Responding to a letter from NHSEI to all healthcare trusts advising that the NHS is now moving into the second phase of its response to COVID-19, Dr Chaand Nagpaul, chair of BMA council, said:
“Since the beginning of the COVID-19 outbreak, the efforts of NHS staff to adapt to this crisis have been nothing short of remarkable.
“Doctors are acutely aware of the impact that prioritisation of COVID has had on non-COVID patients whose care has been consequently delayed and health needs not met. As the NHS begins to resume some normal services, it remains imperative that doctors and all health and care staff are given proper protection against infection from COVID-19 both for their own safety and crucially to prevent spread to other non-COVID patients as they increasingly access services
“This means that the issues surrounding supply of adequate protective equipment must be resolved urgently in advance of this next phase.
“NHS England has heeded the BMA’s call to direct all NHS providers to risk assess healthcare workers and in particular BAME staff who are at greatest risk of serious infection and even death. However, the letter makes no mention of how providers should assess risk, and the BMA has already called on NHS England to develop a national risk assessment framework so that this can be done with objectivity and consistency across the NHS. This would take into account ethnicity, age, sex, and other medical conditions, as well as nature of work, risk of exposure and other factors. Those at highest risk should be protected from working in infectious areas and redeployed to non-COVID care or work remotely.
“Also, with so many resources rightly directed toward helping the NHS cope with this unprecedented challenge, it has meant that many non-COVID-19 patients have been unable to access treatments or have been deterred from attending hospital or contacting their GP practice.
“It is important that we look to address this backlog before it becomes unmanageable, however, we must not take our eye off the fight against COVID-19.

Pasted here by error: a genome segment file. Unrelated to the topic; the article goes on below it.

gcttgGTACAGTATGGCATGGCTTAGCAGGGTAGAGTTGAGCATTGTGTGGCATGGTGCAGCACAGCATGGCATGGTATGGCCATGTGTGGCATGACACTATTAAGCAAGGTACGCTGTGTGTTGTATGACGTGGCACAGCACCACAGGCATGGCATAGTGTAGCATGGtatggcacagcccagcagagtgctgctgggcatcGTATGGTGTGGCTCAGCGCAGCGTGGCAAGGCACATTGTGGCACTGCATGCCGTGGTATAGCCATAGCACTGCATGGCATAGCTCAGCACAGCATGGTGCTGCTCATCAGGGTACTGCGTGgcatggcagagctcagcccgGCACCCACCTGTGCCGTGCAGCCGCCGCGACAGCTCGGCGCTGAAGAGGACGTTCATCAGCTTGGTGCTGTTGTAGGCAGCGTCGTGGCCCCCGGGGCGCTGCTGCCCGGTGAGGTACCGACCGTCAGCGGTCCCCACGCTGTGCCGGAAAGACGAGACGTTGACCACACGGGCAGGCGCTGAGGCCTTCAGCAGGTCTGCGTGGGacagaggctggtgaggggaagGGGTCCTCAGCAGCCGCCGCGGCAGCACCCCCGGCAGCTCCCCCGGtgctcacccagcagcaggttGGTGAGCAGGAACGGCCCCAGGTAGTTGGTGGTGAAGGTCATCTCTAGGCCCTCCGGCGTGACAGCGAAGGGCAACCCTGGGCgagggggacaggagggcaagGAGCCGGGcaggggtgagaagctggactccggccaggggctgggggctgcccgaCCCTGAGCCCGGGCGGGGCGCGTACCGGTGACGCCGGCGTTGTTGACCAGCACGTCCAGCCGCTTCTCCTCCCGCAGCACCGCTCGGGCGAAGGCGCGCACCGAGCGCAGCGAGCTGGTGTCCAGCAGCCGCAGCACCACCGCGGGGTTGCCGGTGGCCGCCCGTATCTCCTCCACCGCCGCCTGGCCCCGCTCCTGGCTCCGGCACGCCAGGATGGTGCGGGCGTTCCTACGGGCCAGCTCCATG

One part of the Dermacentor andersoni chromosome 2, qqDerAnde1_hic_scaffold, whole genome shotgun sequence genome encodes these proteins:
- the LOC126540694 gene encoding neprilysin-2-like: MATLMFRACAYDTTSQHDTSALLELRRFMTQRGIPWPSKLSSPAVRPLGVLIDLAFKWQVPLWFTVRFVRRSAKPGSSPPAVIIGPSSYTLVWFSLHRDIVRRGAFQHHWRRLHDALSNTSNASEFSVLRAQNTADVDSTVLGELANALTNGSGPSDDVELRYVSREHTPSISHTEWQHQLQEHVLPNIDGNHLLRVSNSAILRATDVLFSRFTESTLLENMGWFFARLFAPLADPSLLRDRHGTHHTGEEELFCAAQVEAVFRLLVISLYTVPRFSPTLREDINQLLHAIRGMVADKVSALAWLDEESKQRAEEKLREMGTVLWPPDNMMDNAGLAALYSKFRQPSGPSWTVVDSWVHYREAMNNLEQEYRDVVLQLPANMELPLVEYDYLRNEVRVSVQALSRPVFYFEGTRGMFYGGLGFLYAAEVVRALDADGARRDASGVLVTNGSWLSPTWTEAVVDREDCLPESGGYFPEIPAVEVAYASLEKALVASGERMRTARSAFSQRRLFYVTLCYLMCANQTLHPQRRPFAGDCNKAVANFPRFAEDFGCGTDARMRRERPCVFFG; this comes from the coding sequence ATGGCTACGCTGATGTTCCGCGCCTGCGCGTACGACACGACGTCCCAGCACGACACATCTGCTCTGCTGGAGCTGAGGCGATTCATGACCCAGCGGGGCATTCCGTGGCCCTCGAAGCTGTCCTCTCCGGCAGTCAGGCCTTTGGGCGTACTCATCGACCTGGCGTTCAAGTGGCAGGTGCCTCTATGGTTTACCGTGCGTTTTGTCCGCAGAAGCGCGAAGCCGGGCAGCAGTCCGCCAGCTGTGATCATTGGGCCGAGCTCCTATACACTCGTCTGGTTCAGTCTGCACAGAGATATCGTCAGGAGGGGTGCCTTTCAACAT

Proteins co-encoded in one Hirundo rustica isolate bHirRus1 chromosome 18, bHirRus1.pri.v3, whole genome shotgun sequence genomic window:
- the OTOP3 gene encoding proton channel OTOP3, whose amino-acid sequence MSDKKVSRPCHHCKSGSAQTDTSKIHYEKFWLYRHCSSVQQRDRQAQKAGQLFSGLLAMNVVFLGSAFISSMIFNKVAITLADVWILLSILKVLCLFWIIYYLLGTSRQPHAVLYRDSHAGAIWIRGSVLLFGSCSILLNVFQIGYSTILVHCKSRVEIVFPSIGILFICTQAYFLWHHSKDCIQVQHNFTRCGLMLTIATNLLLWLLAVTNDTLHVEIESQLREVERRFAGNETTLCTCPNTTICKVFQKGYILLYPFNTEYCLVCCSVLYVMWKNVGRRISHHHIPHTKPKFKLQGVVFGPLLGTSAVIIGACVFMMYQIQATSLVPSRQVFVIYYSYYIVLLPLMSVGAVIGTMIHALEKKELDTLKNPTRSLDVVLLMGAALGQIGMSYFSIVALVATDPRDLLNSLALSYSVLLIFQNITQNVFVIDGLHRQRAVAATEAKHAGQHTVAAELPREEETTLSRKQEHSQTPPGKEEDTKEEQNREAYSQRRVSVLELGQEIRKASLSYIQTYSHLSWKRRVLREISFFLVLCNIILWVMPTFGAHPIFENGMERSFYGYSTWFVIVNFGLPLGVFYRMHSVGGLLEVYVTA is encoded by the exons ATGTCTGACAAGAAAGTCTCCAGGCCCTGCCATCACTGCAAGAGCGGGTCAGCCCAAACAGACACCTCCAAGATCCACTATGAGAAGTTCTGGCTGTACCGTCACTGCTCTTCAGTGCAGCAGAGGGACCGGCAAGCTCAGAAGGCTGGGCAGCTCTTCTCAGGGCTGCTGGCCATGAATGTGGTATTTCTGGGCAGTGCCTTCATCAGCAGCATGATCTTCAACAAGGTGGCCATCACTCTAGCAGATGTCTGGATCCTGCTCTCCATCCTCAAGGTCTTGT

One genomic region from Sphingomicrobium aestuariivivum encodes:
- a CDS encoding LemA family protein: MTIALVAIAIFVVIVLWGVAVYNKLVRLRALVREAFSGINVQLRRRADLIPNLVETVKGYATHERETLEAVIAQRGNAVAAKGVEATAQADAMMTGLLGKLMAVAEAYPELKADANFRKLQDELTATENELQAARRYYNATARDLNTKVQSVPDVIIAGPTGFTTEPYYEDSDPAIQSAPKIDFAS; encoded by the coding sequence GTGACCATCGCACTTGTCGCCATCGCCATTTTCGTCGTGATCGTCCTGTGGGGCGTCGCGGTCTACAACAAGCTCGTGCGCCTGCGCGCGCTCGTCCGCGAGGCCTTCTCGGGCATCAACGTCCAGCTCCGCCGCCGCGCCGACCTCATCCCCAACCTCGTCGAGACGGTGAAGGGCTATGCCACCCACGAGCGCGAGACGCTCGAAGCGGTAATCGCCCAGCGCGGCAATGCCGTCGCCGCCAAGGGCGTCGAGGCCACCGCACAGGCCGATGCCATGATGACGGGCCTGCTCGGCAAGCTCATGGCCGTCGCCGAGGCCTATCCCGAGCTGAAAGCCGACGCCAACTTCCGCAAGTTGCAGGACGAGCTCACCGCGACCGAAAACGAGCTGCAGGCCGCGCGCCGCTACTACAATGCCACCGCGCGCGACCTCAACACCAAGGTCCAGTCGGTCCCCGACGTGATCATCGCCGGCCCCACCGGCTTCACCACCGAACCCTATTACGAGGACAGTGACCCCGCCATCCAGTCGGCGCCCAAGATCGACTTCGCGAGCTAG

“Doctors in hospitals and GP practices must be confident that they will be fully supported with sufficient resources and safe staffing levels, to help ensure patients can access care and treatments as they would do prior to the pandemic. However, it is vital that NHS leaders listen to frontline clinicians to ensure that local decisions on redeploying capacity reflect what staff are experiencing on the ground.
“Healthcare workers must also be protected against stress, burnout and mental ill health as doctors continue to go above and beyond to help tackle this pandemic.
“While doctors have stepped up to the challenge of being adaptable and working in new ways and roles as a result of the national effort against COVID-19, it is vital that current working patterns do not automatically become the new norm and nationally agreed contracts remain as they were, although doctors and the BMA will continue to be flexible for the period of the emergency.”
Notes to editors
The BMA is a trade union representing and negotiating on behalf of all doctors in the UK. A leading voice advocating for outstanding health care and a healthy population. An association providing members with excellent individual services and support throughout their lives.
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